Back to growth outperformance

Since mid-May, growth is outperforming value. Have we entered a renewed cycle of growth outperformance?

Bottom line

Chances are tilted toward a short-term positive performance of the stock market, along with a renewed long-term cycle of growth outperforming value.

Economic growth could surprise on the upside before resuming its downtrend, while inflation is bound to continue its downtrend, even if it is not yet reflected in the main indicators. For the short term, a goldilocks environment for the stock market is possible. Could a bottom be in ahead of the recession?

What happened

Contrary to the main indices, growth stocks made their lows between May and June. We maintain our idea that the year's second half should turn out to be better than the first half.

During the first semester, growth stocks got hammered mainly because of the tighter-than-expected Fed policy due to higher-than-expected inflation. If our thesis on growth and inflation proves correct, i.e., both are declining, the risk over the next 6 to 9 months that the Fed will surprise again as much on the tightening side appears relatively low. As a result, growth stocks should not experience a similar drawdown as in the year's first half.

Impact on our Investment Case


Economic growth has been trending down since Q2-2021. The current downtrend, amplified by tightening financial conditions to contain inflation pressures, will probably lead us to a recession. Leading growth indicators such as PMI are close to contraction levels in the U.S. and already below 50 across Europe.  

However, a short-term uptick should not be excluded. Other growth measures, such as the GDPNow from the Atlanta Fed, point to a 2.7% growth in Q3-2022. Moreover, the recent job market numbers with better-than-expected Nonfarm Payrolls, a lower unemployment rate, and even negative government payrolls prove the economy is not as fragile as feared. 


Many leading indicators are pointing to a significant slowing in inflation pressures. For example, the ISM Price Paid, which usually leads the CPI by 6 to 9 months, is already decreasing significantly.

Besides, freight costs are down >60% globally. For instance, the route from Eastern Asia to the West Coast of North America went down from $20'000 in September 2021 to <$4'000 now. Moreover, the levels of retailers’ inventories are reaching 20% YoY. The previous maximum was in 1995, with a 10% YoY increase. Anecdotally, Lumber prices that made headlines last year are back to their pre-Covid level, plunging by more than 60% YTD.

Consumers’ expectations of inflation are continuing to go down. The Michigan 5-Year inflation expectations survey is now at 2.7%, back to the levels of early 2021 and below its 35-year average. Similarly, inflation breakeven currently trades at around 2.2% from a high of 3% in April 2022.

However, shelter is one of the main components that continue to put upward pressure on inflation. The latter weighs for one-third of the CPI. Lately, it has been the main contributor to inflation; at least, it prevented its reduction. Indeed, MoM CPI was +0.12% while MoM CPI ex-Shelter was -0.36%.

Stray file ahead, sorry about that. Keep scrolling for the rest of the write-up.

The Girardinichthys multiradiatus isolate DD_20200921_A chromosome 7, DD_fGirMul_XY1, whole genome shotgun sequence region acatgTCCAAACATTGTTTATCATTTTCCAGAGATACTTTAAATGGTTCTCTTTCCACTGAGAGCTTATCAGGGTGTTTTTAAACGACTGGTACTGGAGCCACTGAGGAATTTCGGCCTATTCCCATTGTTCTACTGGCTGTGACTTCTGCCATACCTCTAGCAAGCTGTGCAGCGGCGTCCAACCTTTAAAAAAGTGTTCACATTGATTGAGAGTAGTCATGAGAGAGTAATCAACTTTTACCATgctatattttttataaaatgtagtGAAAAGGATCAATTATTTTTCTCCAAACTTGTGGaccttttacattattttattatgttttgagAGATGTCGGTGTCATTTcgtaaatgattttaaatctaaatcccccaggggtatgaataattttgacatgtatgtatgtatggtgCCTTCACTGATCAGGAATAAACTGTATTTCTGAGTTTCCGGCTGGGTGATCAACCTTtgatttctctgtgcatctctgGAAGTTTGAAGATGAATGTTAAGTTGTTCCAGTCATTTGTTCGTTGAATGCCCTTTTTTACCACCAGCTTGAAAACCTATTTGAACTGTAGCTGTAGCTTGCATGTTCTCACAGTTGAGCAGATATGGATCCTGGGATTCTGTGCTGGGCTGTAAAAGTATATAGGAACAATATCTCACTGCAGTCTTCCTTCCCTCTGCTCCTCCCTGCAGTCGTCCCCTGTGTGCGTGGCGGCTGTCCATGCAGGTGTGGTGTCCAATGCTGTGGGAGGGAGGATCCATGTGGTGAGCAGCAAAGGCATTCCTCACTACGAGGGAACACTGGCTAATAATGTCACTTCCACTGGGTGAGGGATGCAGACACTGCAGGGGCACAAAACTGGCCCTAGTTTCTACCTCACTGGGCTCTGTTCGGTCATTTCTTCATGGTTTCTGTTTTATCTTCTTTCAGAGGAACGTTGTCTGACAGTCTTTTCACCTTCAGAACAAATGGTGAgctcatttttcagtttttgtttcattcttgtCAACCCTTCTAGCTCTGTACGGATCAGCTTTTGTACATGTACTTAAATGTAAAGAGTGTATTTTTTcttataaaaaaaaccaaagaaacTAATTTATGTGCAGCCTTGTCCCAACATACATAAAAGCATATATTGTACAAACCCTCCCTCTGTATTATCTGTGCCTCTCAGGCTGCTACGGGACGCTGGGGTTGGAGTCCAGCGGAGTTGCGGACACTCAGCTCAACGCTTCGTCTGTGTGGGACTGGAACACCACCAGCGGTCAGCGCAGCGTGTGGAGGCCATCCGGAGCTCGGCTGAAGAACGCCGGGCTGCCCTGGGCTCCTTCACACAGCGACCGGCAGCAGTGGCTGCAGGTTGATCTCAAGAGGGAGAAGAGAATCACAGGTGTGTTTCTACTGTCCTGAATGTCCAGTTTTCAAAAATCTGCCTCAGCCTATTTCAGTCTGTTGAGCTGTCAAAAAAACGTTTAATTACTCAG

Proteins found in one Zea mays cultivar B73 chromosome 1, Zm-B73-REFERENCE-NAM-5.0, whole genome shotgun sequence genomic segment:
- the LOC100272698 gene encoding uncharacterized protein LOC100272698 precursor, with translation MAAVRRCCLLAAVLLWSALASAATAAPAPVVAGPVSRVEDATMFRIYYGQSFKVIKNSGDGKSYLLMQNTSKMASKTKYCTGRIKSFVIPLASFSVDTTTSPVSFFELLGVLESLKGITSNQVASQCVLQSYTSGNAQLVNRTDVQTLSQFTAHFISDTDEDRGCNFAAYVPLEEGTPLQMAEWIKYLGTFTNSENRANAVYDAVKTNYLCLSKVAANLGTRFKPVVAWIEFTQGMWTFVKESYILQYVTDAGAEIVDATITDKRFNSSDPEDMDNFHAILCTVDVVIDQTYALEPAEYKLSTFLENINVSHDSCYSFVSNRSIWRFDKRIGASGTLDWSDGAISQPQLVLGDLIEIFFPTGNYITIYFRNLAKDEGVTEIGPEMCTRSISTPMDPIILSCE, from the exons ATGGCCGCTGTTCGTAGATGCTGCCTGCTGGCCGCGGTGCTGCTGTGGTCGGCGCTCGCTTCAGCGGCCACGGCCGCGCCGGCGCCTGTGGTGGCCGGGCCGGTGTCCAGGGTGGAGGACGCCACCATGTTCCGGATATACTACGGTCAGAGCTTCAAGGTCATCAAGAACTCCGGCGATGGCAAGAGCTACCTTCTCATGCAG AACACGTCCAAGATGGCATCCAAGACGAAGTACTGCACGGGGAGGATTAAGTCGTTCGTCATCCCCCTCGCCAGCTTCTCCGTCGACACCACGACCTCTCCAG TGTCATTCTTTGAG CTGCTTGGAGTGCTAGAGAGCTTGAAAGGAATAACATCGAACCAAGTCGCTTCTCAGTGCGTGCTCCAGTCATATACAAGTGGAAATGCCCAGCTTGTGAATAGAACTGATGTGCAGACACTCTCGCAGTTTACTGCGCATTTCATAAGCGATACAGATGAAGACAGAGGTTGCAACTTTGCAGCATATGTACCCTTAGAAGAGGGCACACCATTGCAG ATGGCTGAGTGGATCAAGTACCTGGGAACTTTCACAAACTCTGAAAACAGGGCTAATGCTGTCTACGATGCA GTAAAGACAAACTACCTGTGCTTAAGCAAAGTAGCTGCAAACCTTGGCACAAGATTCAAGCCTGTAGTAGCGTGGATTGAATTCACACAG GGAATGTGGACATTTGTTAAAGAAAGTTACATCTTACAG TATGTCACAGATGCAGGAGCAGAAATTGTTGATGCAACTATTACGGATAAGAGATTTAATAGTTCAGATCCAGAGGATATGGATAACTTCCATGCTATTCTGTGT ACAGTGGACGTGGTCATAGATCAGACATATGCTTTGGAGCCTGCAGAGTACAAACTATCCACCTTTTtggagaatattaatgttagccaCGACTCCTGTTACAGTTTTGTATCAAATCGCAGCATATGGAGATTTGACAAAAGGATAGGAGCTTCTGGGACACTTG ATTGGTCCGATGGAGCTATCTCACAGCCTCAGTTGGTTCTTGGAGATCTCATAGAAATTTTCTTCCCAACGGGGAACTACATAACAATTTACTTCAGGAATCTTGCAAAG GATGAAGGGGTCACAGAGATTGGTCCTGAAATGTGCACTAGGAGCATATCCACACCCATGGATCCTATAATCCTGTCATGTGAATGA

The problem is that Shelter CPI is a lagging indicator of the housing market and will only start to decline in a few months, despite a shaky housing market. The Case-Shiller index went negative MoM for the first time in a few years. Many other housing market indicators suggest a strong cooling, if not a freezing, of this hot market, given the rapid rise of mortgage rates from 2.8% in September 2021 to close to 7% now.

Growth to outperform Value

Growth stocks tend to perform well when expected returns diminish, typically when growth and inflation slow down. This was the case post-Great Financial Crisis, with interest rates trending down and muted inflation, forcing investors to harvest returns into growth stocks. However, growth stocks are negatively correlated to the rapid rise of real interest rates and suffer from liquidity tightening. We believe these two components are peaking, suggesting a higher chance for growth stocks to rise by 30% than to lose another 30%.

On the other side, value stocks tend to be more cyclical and, for the most part, are not immune to an economic downturn. Moreover, they did not decline as much as growth stocks during the tightening financial period and may underperform growth stocks going into and during the recession.

Our Takeaway

In other words, given the global drawdown across asset classes, the level of interest rates, the Fed expected path of tightening, and investors' positioning (cash position hitting 2008-era high), we believe chances are tilted toward more upside than downside, especially for quality-driven, FCF-positive growth stocks.

Not only should growth stocks continue their outperformance started a few months ago, but some sectors should benefit even more from the incoming recession. Indeed, with massively below-average productivity and a shortage of a working-age population, the need for automation is all the more pressing.  Sectors catering to this need can have a similar fate going out of the recession as the Cloud did after the 2008-2009 recession or the Internet after the 2002 recession. Within our portfolios, themes such as AI & Robotics, Security & Space, and even Fintech offer such exposure. 


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